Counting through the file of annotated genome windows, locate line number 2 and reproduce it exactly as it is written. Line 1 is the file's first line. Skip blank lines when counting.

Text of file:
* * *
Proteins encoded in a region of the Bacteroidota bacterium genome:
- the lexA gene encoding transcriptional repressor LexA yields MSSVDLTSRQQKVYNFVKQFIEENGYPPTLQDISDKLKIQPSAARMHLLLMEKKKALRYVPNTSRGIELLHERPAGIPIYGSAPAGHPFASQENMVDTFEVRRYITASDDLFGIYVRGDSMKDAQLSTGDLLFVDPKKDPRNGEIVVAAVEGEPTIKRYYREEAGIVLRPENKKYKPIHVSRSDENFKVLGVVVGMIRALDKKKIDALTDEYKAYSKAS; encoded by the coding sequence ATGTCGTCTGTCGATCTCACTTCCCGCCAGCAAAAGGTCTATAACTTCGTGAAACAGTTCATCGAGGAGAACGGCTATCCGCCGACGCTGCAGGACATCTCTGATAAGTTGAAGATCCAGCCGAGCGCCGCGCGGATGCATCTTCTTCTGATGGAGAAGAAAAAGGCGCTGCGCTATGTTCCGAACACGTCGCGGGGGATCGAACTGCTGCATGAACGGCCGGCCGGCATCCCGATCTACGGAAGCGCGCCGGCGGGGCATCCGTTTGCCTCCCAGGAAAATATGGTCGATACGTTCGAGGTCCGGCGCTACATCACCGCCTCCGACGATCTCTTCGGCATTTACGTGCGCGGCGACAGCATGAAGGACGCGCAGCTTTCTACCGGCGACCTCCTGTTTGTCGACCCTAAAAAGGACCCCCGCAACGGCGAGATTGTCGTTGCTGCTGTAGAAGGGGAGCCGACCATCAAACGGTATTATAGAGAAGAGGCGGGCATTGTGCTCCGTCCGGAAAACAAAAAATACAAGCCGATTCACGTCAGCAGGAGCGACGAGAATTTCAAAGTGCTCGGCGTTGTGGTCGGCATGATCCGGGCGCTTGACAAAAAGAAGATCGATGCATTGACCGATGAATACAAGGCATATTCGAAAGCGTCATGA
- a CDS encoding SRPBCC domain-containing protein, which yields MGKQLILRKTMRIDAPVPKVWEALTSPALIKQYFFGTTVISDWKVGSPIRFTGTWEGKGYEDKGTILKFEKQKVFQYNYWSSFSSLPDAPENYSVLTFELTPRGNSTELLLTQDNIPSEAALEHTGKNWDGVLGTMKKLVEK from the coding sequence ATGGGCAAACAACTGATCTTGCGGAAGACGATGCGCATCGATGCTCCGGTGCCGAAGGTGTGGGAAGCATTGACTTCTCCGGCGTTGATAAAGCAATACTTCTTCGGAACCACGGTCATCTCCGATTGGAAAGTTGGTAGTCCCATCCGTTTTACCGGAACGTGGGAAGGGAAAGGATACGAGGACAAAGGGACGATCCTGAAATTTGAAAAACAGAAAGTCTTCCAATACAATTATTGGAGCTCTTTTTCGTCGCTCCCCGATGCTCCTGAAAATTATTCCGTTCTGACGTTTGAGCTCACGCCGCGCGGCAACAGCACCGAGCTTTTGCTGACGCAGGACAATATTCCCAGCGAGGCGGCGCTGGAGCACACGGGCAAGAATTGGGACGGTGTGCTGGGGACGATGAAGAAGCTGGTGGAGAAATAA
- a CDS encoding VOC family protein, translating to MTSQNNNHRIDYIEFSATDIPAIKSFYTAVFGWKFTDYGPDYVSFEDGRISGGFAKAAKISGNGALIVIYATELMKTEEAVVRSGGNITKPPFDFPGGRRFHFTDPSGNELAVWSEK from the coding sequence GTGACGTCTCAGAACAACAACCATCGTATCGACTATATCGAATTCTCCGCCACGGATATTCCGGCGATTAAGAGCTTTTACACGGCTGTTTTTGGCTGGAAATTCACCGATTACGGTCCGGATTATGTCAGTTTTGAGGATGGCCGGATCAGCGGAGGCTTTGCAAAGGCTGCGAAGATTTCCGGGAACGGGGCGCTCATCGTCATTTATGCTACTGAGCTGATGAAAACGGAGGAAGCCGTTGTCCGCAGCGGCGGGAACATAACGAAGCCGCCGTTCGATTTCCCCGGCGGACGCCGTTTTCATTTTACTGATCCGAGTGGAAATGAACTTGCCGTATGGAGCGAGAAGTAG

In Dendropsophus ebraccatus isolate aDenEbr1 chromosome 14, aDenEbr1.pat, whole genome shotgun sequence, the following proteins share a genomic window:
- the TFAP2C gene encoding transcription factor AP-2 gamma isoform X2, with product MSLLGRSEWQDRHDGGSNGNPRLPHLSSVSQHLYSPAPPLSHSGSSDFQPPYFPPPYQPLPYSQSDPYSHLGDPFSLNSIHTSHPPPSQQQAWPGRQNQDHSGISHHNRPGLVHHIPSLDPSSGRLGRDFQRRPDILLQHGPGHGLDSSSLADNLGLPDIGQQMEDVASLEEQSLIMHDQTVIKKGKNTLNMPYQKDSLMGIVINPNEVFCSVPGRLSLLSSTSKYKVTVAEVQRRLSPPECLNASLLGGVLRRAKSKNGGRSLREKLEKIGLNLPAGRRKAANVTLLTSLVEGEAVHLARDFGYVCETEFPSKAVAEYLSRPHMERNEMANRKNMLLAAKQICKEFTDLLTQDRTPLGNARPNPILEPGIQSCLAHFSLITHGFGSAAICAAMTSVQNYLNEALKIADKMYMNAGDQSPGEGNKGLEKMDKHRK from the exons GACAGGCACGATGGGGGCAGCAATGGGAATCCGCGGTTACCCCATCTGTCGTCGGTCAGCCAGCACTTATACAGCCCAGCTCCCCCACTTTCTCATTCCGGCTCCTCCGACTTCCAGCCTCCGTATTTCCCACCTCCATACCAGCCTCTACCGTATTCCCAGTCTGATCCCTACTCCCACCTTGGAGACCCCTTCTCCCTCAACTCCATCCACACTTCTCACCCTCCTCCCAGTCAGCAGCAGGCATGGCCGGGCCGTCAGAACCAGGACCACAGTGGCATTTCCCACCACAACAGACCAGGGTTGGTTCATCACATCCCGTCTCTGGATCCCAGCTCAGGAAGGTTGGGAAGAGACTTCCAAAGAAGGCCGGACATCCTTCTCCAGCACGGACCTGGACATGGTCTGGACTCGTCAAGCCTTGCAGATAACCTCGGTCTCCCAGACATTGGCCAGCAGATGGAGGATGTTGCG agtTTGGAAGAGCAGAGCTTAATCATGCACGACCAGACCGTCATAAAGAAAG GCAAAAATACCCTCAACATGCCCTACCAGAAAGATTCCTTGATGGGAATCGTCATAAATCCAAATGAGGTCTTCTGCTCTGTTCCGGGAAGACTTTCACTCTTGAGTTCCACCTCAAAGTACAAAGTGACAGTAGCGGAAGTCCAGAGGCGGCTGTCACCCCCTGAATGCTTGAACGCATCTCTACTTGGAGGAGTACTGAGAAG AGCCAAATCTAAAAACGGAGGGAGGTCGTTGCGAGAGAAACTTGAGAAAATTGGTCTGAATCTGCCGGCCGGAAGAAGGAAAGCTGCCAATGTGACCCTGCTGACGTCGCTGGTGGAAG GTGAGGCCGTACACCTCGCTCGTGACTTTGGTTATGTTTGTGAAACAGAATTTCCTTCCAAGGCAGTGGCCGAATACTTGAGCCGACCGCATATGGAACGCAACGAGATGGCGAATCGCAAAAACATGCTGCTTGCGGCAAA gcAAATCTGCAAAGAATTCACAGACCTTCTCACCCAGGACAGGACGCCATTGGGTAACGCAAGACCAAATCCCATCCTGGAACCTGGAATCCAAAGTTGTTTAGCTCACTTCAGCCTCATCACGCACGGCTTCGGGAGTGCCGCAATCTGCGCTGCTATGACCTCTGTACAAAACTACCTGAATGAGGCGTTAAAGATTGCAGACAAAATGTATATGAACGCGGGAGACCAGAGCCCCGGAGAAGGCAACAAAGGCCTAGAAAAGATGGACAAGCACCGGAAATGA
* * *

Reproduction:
- the lexA gene encoding transcriptional repressor LexA yields MSSVDLTSRQQKVYNFVKQFIEENGYPPTLQDISDKLKIQPSAARMHLLLMEKKKALRYVPNTSRGIELLHERPAGIPIYGSAPAGHPFASQENMVDTFEVRRYITASDDLFGIYVRGDSMKDAQLSTGDLLFVDPKKDPRNGEIVVAAVEGEPTIKRYYREEAGIVLRPENKKYKPIHVSRSDENFKVLGVVVGMIRALDKKKIDALTDEYKAYSKAS; encoded by the coding sequence ATGTCGTCTGTCGATCTCACTTCCCGCCAGCAAAAGGTCTATAACTTCGTGAAACAGTTCATCGAGGAGAACGGCTATCCGCCGACGCTGCAGGACATCTCTGATAAGTTGAAGATCCAGCCGAGCGCCGCGCGGATGCATCTTCTTCTGATGGAGAAGAAAAAGGCGCTGCGCTATGTTCCGAACACGTCGCGGGGGATCGAACTGCTGCATGAACGGCCGGCCGGCATCCCGATCTACGGAAGCGCGCCGGCGGGGCATCCGTTTGCCTCCCAGGAAAATATGGTCGATACGTTCGAGGTCCGGCGCTACATCACCGCCTCCGACGATCTCTTCGGCATTTACGTGCGCGGCGACAGCATGAAGGACGCGCAGCTTTCTACCGGCGACCTCCTGTTTGTCGACCCTAAAAAGGACCCCCGCAACGGCGAGATTGTCGTTGCTGCTGTAGAAGGGGAGCCGACCATCAAACGGTATTATAGAGAAGAGGCGGGCATTGTGCTCCGTCCGGAAAACAAAAAATACAAGCCGATTCACGTCAGCAGGAGCGACGAGAATTTCAAAGTGCTCGGCGTTGTGGTCGGCATGATCCGGGCGCTTGACAAAAAGAAGATCGATGCATTGACCGATGAATACAAGGCATATTCGAAAGCGTCATGA